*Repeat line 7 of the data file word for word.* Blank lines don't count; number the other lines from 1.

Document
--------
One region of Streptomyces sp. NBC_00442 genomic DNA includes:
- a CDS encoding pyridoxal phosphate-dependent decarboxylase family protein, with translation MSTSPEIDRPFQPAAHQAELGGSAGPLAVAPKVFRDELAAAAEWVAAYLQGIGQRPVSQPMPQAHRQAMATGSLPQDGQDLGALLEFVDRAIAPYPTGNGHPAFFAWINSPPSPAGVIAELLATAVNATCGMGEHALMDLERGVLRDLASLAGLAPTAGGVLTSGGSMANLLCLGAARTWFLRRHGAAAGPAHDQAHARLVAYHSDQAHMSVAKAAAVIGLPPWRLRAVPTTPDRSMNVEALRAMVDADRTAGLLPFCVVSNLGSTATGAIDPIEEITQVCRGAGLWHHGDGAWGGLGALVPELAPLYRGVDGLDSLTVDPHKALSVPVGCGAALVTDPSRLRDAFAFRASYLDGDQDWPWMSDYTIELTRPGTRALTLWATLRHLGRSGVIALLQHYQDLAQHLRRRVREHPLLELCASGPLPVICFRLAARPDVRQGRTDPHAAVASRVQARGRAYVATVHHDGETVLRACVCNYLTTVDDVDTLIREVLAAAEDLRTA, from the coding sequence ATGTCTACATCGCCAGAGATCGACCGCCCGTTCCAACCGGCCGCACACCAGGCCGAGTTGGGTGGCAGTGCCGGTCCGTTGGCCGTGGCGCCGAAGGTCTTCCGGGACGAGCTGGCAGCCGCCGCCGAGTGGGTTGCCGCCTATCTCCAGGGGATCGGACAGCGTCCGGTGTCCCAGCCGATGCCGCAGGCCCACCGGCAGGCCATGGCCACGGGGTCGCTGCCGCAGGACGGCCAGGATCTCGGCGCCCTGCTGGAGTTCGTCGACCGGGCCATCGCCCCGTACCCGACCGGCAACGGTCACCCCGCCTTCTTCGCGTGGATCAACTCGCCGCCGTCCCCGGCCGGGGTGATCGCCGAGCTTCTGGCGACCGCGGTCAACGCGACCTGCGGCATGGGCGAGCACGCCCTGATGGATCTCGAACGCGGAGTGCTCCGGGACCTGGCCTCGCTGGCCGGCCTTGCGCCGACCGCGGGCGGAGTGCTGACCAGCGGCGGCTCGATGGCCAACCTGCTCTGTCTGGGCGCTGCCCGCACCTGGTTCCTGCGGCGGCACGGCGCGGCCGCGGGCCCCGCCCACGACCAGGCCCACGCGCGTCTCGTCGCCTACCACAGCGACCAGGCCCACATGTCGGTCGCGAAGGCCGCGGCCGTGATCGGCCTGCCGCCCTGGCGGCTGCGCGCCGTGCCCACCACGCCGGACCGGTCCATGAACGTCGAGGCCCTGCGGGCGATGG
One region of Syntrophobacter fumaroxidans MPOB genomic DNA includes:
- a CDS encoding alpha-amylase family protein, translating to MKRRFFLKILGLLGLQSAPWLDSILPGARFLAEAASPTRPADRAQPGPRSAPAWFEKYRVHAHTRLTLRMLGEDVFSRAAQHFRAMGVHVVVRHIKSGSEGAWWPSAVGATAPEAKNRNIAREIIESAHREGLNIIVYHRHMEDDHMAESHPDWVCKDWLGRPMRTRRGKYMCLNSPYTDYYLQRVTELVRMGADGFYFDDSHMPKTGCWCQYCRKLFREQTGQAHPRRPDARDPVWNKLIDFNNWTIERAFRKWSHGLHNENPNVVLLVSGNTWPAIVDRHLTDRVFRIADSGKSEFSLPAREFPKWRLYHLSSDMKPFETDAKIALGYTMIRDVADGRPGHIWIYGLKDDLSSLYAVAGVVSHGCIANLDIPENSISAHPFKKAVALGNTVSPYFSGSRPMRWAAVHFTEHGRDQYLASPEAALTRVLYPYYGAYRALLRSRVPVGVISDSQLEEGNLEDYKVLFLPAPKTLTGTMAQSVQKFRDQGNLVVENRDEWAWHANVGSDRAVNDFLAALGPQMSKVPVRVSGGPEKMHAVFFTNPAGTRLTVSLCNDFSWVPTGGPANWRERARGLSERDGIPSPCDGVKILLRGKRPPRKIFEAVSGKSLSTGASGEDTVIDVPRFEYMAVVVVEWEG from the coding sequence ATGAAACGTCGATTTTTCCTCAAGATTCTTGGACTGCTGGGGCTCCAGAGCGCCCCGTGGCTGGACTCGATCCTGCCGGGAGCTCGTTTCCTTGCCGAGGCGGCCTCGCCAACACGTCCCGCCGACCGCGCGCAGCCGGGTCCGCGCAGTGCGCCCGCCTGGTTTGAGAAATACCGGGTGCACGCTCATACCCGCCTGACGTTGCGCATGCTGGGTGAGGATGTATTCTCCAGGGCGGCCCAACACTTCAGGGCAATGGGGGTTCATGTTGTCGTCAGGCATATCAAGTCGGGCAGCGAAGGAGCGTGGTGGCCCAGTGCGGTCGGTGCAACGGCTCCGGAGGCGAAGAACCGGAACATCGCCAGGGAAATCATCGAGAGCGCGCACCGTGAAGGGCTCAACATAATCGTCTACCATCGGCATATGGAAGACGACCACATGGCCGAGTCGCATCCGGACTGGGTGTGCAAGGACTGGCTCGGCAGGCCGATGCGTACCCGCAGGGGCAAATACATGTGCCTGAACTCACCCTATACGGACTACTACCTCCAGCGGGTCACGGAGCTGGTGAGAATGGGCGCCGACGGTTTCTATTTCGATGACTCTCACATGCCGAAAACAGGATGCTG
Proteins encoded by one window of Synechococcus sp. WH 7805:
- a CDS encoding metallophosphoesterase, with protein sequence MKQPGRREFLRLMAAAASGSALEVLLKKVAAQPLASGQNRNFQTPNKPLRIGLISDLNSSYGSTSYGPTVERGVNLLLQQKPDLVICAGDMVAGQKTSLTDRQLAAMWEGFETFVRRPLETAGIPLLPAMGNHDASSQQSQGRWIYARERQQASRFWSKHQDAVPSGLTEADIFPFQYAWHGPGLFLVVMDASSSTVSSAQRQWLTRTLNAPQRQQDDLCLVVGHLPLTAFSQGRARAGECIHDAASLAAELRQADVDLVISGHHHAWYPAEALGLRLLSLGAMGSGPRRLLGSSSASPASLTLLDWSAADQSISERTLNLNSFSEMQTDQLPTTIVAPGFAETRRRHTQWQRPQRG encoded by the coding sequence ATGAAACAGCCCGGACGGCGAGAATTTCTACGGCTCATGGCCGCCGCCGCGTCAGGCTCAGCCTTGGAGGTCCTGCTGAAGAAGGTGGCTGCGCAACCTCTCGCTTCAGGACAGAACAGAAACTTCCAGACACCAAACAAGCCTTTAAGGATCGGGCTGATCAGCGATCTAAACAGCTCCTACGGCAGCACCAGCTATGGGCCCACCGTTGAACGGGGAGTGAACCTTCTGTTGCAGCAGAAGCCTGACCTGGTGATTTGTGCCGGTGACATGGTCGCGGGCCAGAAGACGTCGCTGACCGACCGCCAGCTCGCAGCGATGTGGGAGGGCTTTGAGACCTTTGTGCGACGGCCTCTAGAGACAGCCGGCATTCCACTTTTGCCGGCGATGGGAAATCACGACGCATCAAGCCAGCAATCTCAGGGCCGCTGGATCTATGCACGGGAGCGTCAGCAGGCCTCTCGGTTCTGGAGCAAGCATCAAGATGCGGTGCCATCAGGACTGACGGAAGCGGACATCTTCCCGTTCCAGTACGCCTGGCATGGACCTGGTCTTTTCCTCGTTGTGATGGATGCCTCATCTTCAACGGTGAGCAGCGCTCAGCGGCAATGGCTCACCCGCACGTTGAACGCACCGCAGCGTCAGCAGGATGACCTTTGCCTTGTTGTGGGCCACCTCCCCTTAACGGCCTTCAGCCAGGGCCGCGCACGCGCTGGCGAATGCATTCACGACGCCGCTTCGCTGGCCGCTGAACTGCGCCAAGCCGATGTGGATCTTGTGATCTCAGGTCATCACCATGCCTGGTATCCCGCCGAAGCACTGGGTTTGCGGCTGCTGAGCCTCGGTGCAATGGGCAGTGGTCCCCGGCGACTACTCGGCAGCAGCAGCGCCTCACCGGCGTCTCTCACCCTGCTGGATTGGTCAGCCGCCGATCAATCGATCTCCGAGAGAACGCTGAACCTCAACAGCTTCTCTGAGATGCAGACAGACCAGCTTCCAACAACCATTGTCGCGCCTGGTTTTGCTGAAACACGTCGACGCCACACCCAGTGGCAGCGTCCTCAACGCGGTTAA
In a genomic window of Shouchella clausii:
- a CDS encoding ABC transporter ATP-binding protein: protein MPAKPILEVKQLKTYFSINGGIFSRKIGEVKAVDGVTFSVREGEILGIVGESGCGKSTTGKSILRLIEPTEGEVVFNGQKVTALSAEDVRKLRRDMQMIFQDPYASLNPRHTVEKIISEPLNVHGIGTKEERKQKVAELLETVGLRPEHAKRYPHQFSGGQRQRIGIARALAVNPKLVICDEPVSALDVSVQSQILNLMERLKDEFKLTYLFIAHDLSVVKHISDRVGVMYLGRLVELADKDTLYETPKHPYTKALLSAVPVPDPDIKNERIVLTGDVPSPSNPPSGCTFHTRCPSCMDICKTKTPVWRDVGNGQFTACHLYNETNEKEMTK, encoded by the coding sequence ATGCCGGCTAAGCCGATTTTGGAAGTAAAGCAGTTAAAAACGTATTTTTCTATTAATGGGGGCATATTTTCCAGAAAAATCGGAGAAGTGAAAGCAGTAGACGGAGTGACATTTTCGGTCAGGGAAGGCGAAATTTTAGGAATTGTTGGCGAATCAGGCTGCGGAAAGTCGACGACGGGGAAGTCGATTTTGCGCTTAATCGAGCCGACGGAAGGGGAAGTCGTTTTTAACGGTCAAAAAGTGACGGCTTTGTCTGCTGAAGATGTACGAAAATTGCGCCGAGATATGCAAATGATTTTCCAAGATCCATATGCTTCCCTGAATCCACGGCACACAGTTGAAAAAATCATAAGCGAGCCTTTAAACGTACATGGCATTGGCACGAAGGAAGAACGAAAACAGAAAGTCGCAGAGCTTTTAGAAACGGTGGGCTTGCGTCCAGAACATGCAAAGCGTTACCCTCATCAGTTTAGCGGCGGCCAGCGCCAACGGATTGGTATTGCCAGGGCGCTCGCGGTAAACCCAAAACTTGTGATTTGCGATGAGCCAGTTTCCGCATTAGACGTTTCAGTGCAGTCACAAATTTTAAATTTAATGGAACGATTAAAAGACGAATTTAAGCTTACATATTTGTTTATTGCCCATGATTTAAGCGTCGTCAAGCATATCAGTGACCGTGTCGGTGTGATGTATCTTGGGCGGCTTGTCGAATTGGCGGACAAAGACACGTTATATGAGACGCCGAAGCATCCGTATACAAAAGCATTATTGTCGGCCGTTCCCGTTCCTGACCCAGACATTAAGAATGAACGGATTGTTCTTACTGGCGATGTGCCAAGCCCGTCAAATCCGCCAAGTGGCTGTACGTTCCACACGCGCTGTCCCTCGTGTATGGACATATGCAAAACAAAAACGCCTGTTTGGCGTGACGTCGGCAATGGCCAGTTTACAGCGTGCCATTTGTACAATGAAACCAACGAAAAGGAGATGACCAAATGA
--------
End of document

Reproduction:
In a genomic window of Shouchella clausii: